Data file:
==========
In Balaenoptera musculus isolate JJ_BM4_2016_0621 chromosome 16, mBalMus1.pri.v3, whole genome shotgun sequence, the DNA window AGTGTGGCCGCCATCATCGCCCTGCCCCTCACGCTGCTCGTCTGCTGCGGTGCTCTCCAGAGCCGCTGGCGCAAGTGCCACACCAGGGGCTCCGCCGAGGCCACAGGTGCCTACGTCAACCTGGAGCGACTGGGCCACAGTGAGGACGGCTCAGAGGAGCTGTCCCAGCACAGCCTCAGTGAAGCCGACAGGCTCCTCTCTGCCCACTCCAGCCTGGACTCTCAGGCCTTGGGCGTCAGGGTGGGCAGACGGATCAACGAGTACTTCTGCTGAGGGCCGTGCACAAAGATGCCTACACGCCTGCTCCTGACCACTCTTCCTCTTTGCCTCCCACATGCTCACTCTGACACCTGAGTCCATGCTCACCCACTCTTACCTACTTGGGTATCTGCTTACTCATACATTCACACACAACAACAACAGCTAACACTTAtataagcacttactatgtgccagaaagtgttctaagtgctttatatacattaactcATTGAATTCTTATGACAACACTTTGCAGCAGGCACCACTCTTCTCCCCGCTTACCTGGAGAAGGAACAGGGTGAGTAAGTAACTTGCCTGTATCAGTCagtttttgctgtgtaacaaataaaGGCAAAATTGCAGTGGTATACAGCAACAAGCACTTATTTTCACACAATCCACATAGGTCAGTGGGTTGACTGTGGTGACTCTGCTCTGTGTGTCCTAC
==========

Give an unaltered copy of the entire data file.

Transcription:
In Balaenoptera musculus isolate JJ_BM4_2016_0621 chromosome 16, mBalMus1.pri.v3, whole genome shotgun sequence, the DNA window AGTGTGGCCGCCATCATCGCCCTGCCCCTCACGCTGCTCGTCTGCTGCGGTGCTCTCCAGAGCCGCTGGCGCAAGTGCCACACCAGGGGCTCCGCCGAGGCCACAGGTGCCTACGTCAACCTGGAGCGACTGGGCCACAGTGAGGACGGCTCAGAGGAGCTGTCCCAGCACAGCCTCAGTGAAGCCGACAGGCTCCTCTCTGCCCACTCCAGCCTGGACTCTCAGGCCTTGGGCGTCAGGGTGGGCAGACGGATCAACGAGTACTTCTGCTGAGGGCCGTGCACAAAGATGCCTACACGCCTGCTCCTGACCACTCTTCCTCTTTGCCTCCCACATGCTCACTCTGACACCTGAGTCCATGCTCACCCACTCTTACCTACTTGGGTATCTGCTTACTCATACATTCACACACAACAACAACAGCTAACACTTAtataagcacttactatgtgccagaaagtgttctaagtgctttatatacattaactcATTGAATTCTTATGACAACACTTTGCAGCAGGCACCACTCTTCTCCCCGCTTACCTGGAGAAGGAACAGGGTGAGTAAGTAACTTGCCTGTATCAGTCagtttttgctgtgtaacaaataaaGGCAAAATTGCAGTGGTATACAGCAACAAGCACTTATTTTCACACAATCCACATAGGTCAGTGGGTTGACTGTGGTGACTCTGCTCTGTGTGTCCTAC